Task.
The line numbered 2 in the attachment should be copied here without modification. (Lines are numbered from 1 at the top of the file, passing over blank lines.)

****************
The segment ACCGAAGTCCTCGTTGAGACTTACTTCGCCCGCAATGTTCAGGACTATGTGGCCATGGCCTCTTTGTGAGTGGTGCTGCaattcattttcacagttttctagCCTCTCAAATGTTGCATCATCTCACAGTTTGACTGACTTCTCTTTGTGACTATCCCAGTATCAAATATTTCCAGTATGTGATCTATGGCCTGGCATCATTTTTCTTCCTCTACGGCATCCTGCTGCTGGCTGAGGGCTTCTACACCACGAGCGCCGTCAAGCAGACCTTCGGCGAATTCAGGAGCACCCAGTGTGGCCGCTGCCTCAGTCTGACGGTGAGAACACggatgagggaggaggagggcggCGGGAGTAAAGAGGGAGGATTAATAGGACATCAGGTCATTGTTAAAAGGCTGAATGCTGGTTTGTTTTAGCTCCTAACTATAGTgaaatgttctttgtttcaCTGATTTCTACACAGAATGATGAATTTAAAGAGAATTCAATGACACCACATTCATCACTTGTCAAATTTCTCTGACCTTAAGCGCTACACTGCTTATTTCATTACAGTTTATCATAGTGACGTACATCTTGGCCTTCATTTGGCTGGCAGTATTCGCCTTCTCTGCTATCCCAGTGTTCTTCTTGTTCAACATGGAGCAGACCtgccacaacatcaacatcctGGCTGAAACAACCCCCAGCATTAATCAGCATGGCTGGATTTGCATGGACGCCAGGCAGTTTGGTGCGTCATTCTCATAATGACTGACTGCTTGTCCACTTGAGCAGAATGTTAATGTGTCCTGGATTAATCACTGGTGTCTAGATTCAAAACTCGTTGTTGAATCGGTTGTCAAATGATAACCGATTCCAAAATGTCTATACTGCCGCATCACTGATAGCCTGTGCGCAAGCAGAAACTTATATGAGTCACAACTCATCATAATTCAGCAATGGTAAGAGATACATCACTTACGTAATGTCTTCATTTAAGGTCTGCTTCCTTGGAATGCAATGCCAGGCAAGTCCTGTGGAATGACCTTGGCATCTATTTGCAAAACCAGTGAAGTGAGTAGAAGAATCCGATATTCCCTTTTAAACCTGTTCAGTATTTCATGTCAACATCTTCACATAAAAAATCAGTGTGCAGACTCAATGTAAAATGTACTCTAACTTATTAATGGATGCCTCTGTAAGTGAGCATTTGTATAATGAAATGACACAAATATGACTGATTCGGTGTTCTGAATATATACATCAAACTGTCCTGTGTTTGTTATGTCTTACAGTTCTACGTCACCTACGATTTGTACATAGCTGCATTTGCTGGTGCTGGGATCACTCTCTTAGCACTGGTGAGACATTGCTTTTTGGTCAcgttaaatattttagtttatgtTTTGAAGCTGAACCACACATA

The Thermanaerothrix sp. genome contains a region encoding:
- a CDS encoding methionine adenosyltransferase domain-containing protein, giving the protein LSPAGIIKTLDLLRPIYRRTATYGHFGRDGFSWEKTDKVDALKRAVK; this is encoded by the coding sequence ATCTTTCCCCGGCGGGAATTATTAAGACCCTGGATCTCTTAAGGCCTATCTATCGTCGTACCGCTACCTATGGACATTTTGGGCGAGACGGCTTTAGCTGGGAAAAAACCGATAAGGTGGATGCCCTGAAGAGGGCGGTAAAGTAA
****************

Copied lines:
The Thermanaerothrix sp. genome contains a region encoding: